NuScale Has Design Certified and Hopes to Build 80GW of Nuclear by 2042

The U.S. Nuclear Regulatory Commission (NRC) has completed the Design Certification Application (DCA) review for NuScale’s small modular reactor (SMR).

NuScale spent over $500 million, with the backing of Fluor, and over 2 million labor hours to develop the information needed to prepare its DCA application. The company also submitted 14 separate Topical Reports in addition to the over 12,000 pages for its DCA application and provided more than 2 million pages of supporting information for NRC audits.

The NuScale small modular reactor (SMR) design is a fully factory-fabricated NuScale Power Module™ capable of generating 60 MW of electricity. It uses a safer, smaller, and scalable version of pressurized water reactor technology. NuScale’s scalable design—a power plant can house up to 12 individual power modules.

By 2030, a NuScale small modular reactor (SMR) power plant will become part of the Carbon Free Power Project (CFPP), an initiative spearheaded by the public power consortium Utah Associated Municipal Power Systems (UAMPS). The First module is expected to be operational by mid-2029, with the remaining 11 modules to come online for full plant operation by 2030.

NuScale expects to sell between 674 to 1,682 reactors between 2023 and 2042. If 1682 reactors are built this would nearly double the nuclear power in the US from 98 GW to 178 GW.

SOURCES – NuScale, Scientific American, Science Journal
Written By Brian Wang, Nextbigfuture.com

23 thoughts on “NuScale Has Design Certified and Hopes to Build 80GW of Nuclear by 2042”

  1. Common misconception on the part of statists: Somalia doesn't have no government, it has an excess of governments, fighting over who is in charge.

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  2. cue Ron Paul "It's happening!" meme…

    They are one of the few new reactor designs to get this far in terms of licensing, so they have that going for them, but the reactor design itself isn't a huge leap, which is probably why it got this far in licensing.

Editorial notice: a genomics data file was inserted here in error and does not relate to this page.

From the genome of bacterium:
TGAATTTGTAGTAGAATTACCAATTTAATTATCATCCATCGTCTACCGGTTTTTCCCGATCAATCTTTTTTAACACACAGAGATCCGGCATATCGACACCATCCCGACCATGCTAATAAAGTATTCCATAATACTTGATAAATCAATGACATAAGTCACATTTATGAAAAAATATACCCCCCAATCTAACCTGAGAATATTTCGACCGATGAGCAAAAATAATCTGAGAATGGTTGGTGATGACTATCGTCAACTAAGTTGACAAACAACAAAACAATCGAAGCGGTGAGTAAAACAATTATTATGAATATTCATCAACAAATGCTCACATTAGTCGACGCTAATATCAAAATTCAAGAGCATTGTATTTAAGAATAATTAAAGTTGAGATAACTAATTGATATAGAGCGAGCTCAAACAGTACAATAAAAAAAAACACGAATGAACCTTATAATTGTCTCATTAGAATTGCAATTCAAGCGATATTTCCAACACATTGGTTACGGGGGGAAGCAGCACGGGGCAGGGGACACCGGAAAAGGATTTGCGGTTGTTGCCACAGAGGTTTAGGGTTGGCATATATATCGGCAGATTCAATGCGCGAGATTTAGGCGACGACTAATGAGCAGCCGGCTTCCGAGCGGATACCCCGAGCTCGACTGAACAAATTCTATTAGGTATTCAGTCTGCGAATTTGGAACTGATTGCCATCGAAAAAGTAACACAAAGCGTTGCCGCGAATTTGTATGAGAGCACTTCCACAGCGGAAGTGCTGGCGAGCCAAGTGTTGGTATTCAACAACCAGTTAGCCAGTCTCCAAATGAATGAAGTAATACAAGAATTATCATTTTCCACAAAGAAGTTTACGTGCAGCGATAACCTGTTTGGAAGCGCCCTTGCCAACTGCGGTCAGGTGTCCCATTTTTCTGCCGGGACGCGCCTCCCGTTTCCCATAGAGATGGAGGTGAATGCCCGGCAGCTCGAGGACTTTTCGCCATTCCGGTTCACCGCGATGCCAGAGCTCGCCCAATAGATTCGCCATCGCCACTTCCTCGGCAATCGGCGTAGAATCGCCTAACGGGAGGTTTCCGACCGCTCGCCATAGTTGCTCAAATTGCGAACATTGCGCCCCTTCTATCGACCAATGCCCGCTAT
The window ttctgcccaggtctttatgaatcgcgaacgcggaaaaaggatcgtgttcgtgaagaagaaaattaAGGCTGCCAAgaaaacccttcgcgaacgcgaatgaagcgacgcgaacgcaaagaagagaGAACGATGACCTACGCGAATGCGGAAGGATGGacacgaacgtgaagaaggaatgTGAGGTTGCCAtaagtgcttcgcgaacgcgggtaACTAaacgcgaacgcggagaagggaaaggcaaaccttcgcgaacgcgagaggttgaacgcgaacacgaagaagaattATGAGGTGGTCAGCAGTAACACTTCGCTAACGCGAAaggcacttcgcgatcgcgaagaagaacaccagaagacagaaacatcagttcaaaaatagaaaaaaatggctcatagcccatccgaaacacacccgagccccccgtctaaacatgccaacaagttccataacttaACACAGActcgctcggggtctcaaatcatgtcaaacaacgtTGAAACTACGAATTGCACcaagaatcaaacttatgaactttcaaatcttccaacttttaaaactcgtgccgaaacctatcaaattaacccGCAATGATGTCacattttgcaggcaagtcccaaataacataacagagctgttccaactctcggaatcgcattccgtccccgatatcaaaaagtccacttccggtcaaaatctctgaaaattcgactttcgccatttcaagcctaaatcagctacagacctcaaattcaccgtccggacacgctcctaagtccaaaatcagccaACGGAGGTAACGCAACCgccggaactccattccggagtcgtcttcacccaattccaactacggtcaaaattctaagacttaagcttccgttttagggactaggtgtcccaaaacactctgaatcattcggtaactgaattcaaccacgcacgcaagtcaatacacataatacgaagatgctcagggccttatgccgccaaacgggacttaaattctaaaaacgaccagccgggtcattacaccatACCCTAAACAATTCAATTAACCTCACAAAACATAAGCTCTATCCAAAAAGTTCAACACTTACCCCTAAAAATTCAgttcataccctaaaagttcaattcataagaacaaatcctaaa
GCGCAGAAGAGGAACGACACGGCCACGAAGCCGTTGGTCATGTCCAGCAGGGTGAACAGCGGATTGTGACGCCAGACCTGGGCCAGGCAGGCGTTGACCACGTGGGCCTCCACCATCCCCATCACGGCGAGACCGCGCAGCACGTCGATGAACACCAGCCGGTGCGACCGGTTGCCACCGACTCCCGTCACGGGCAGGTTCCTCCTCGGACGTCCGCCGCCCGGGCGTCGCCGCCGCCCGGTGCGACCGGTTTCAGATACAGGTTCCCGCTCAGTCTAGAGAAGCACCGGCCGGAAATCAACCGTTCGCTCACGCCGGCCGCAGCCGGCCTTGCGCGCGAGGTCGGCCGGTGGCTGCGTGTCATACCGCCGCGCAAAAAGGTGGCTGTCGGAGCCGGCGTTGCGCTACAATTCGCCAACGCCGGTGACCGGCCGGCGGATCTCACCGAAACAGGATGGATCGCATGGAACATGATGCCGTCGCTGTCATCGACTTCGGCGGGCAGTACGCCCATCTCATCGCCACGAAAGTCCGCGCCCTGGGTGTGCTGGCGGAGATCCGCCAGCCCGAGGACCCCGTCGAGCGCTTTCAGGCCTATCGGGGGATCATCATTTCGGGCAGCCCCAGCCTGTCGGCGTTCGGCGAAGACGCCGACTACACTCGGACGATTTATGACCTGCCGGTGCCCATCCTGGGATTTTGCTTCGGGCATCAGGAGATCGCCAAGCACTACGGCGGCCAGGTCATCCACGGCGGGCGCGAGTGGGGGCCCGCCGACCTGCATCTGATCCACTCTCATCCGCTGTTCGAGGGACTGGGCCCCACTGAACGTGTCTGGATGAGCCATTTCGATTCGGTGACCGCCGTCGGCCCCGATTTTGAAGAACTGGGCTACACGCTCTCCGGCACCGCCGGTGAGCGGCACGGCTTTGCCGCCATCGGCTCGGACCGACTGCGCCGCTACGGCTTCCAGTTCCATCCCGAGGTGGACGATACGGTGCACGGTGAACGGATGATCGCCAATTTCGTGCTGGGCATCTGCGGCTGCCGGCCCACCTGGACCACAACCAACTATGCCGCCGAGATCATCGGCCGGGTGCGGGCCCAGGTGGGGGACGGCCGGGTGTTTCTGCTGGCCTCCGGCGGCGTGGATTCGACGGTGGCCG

One potential roadblock is the need for single operations room/multireactor site licensing to really get the costs down. If they can get that, that clears the way for mass production for multireactor sites, which has scaling benefits.

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  3. The used fuel rods have harmed nobody, not even the ones at Fukushima. Used solar panels often include toxic substances & the volumes are much larger

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  4. You seem to have forgotten about global warming, Biden's carbon tax, or the fact that the gas industry hasn't made a nickel in ten years. What do you think of the price of gas when it becomes impossible to find suckers to finance the gas ponzi scam?

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  5. No they are saying that in 22 years they will have produced 640 reactors. First reactor is supposed to be online in a few years.

    I'm all for SPS's but we aren't there yet and yes the pace of development once government gets involved is pathetic.

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  6. The area occupied by a nuke plant is trivial for the amount of power produced. That means you can put them near the demand & don't *need* long power lines.